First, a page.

Kate Payne had a family history of cancer, so the News and Observer writes that when she turned 30, she sought genetic testing.
Testing, it reports, found that Payne harbored a mutation in the ATM gene, which led her to have a mammogram and then 3D imaging. And that imaging found something, it adds. Payne underwent a lumpectomy and another surgery, even as her wedding day loomed, the News and Observer adds. But as she still was not free of cancer, Payne opted for a double mastectomy, just days after getting married.
Though she credits testing with leading her to discover her cancer early, Payne tells the paper that not every woman needs testing, a sentiment James Evans from University of North Carolina-Chapel Hill echoes. He notes that factors like family history influence whether it might be right for someone.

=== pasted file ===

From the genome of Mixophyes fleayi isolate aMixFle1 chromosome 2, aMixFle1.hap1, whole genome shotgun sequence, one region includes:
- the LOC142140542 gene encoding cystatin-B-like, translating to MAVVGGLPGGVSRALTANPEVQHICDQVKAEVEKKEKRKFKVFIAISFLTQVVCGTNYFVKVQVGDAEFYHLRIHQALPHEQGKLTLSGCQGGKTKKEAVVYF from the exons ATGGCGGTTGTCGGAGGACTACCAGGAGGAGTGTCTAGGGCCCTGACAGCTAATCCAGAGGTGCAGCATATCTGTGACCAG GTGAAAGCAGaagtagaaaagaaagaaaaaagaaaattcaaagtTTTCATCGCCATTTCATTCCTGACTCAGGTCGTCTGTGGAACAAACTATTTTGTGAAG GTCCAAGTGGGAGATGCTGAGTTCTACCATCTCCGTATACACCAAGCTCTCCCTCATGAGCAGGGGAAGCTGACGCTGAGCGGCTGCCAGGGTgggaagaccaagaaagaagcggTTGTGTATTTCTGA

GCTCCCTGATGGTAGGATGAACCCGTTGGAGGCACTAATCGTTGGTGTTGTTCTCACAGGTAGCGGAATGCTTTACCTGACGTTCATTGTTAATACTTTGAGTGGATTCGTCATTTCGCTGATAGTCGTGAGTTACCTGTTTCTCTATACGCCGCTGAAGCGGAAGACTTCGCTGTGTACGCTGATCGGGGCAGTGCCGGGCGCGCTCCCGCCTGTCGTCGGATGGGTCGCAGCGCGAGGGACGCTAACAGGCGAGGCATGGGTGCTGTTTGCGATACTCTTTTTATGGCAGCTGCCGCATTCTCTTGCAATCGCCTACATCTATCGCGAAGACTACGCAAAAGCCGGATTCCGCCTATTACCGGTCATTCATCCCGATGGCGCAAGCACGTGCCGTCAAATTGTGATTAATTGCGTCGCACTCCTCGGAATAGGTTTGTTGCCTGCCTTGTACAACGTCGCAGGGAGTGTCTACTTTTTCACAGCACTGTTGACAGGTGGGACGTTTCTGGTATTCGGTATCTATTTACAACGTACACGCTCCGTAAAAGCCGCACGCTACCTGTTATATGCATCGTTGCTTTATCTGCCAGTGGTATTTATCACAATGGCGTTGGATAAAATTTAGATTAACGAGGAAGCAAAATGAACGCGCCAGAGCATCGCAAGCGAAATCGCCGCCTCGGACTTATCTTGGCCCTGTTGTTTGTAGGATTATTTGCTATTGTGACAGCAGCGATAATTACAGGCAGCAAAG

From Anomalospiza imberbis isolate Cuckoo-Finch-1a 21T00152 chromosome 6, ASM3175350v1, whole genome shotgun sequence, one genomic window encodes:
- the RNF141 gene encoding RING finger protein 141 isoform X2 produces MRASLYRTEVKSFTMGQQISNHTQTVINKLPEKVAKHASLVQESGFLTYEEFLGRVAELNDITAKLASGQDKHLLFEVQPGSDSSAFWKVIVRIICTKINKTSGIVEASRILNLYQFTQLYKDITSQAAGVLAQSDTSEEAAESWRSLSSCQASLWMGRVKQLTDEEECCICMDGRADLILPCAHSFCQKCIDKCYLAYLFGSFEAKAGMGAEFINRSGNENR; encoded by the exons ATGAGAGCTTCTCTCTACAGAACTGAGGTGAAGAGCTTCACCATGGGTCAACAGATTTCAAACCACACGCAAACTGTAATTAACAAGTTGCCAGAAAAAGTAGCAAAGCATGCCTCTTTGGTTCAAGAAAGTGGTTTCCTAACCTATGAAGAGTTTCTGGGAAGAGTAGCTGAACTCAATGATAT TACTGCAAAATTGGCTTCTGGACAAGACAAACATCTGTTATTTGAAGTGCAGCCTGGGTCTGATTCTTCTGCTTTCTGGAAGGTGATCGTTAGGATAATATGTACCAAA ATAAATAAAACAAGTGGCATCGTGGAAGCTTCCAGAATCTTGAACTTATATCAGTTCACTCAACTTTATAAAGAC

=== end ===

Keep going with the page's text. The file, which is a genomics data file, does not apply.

Payne also says that it helped her put her wedding in perspective. "Suddenly," she tell the News and Observer, "I didn't really care if my flowers were perfect or if my dress was perfect or if I have to get a spray-tan. I was marrying my best friend."